It perplexes me how, when something pleasant occurs to someone, while they may want to spread the news, the event generally is a bit of an egocentric one, such that the lucky person is justified to bask and revel in it.
However, when someone makes a negative revelation, they often feel the need to play hot potato. They are not content to keep this discovery to themselves, but rather need to fling it desperately at others, with the hope that they will catch it, too.
As they say, misery loves company.
Which is why, no matter what they may say in a job interview, some people are never content merely claiming "differences in perspectives" when bidding farewell to a job or even a friendship.
Instead, they feel the need to tear the entire edifice down, and lure in as many people to "their" side as possible to aid in the destruction, no matter how separate these people may be from this initial"difference in perspective".
Humans tend not to be too good at letting bygones be bygones.
The fact that this is directly relevant to me at this moment is probably pretty transparent at this point.
Today was my first day back in the lab after the holidays. I hadn't even gotten my first coffee of the day when I was cornered at my computer by PL.
(A bit of an introduction to PL: She is a Masters student in my lab. While her and I have developed a friendship, due to some circumstances out of the scope of the issue at hand, and her tendencies towards gossip, I try to remain a little in the sidelines in interactions with her. She also is one of those uber-proud Americans in Canada. While I have no problem with pride in one's country, I know she misses her home, and I find Canadian tendencies towards US-bashing tiresome, I don't need to be constantly reminded how much better and more glamourous everything-- down to the most miniscule detail-- is in the States. Stop pretending like we live in a clueless little hick town instead of a city of several million. You're the one who moved here after all.)
PL has not been subtle in her disdain for our supervisor recently. However, I wasn't prepared for the first thing out of her mouth after telling me how badly she wanted to connect after the holidays to be how she was sick and tired of everything, thinking of dropping out, etc, etc...
At first, I thought maybe this was her socially unskilled way of telling me she needed a sympathetic ear. However, it turned to a tale of how no one was happy in our program. R was thinking of dropping out because the program didn't provide enough money. T missed her partner. K was too stressed. There was only one person in her entire cohort who actually liked the program.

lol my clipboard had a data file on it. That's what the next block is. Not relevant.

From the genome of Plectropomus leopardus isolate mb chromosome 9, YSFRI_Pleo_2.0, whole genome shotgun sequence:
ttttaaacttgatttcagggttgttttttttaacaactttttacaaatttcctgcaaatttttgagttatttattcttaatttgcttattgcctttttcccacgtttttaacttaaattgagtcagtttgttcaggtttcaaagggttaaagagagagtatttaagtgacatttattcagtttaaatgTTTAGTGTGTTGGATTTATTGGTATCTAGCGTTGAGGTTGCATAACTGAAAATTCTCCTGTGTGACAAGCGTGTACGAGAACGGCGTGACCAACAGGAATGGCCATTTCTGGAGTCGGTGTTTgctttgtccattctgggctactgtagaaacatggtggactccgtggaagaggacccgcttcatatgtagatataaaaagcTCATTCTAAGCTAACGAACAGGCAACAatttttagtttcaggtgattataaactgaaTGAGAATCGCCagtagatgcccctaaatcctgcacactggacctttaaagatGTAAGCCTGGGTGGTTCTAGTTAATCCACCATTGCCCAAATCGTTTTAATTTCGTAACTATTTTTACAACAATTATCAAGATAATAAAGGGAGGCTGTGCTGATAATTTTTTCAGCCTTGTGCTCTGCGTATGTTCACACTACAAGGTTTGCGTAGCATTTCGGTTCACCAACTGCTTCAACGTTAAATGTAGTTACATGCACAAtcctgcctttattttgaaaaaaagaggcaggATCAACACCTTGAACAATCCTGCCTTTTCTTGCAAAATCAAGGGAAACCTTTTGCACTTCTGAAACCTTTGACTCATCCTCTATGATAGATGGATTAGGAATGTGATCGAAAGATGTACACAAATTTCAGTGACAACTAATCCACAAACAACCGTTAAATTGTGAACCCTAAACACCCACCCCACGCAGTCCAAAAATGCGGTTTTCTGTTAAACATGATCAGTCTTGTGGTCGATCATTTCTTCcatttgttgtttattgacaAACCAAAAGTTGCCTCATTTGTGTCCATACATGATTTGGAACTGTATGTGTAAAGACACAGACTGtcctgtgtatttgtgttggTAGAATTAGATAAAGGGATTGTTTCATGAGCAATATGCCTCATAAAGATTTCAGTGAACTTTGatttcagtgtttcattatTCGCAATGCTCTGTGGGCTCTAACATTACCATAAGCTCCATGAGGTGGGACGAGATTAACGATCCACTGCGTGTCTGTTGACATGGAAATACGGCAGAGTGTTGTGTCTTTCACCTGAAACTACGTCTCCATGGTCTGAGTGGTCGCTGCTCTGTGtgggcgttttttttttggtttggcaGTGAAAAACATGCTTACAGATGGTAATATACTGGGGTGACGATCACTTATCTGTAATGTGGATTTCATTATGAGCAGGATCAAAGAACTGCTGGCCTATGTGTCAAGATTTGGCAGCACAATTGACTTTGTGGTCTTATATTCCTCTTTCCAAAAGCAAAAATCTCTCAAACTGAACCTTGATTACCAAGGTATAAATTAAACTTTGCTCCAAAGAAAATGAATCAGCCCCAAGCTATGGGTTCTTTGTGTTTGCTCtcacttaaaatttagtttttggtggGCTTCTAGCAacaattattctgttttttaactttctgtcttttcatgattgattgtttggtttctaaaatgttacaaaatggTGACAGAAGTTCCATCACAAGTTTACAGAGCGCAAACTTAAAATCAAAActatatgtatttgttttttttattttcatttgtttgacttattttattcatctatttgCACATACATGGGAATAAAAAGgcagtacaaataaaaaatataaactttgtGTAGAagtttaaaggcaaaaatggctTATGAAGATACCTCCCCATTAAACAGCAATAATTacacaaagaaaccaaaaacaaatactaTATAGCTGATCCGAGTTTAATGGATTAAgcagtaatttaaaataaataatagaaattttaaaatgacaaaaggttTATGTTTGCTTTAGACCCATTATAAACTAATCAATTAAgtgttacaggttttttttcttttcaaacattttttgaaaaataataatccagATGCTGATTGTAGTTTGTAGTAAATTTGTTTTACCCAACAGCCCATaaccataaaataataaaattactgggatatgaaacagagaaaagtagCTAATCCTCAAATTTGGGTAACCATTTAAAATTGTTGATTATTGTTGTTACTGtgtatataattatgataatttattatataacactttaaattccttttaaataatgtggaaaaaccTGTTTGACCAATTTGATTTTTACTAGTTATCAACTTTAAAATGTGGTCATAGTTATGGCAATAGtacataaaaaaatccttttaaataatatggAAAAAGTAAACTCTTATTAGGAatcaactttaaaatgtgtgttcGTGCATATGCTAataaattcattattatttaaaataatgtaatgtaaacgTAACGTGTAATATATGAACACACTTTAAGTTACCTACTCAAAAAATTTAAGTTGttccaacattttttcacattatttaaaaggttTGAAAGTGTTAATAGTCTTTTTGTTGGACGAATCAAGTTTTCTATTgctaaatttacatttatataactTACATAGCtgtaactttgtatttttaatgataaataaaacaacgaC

Then it went on to more problems with the university, the horrendous nature of our supervisor, how she had convinced our mutual friend N not to return for her PhD.
Every time she could steal a moment of my time, it went on.
And, gradually, I realized that she was not merely talking for the sake of hearing herself. She was trying to convince me that I had made the incorrect choice. That all these people couldn't be wrong. That there was something somehow wrong with me for being happy with my choice. That I was erroneous to be pleased with my relationship with my supervisor, for there was so many ways he was wronging me.
She was trying to make me feel guilty for being satisfied.
And I just wanted to scream at her. I wanted to shout that she does not merely have horrible luck, but that she attracts drama to herself. I wanted to scold her for being ungrateful for getting into such a well-known school with such a phenomenal and respected supervisor, especially when she was only wait-listed at this one grad school, whereas I got into multiple good schools and carefully chose this one. I wanted yell at her to stop being so unprofessional, that conflicts with a supervisor at this stage in one's career weren't resolved by underhanded gossipy techniques. I wanted to bellow that of course graduate school is insanely hard at times, of course money is tight, of course its hard to be separate from your loved ones-- this was all part of the package you signed up for, and if you can't handle it, that's fine, but don't act surprised and try to bring us all down with you.
Instead, I just nod, grunt something non-committal about how stressed she sounds, and pretend to be fixated by my computer screen.
And inwardly realize that it is to the sidelines for me again. It seems that even those planning to be responsible for the mental health of others cannot avoid petty drama. So, again, as I have done with other groups since grad school begin, I play neutral, and slowly back away.
Lab work is feeling more like an exercise in biting my tongue than productivity lately.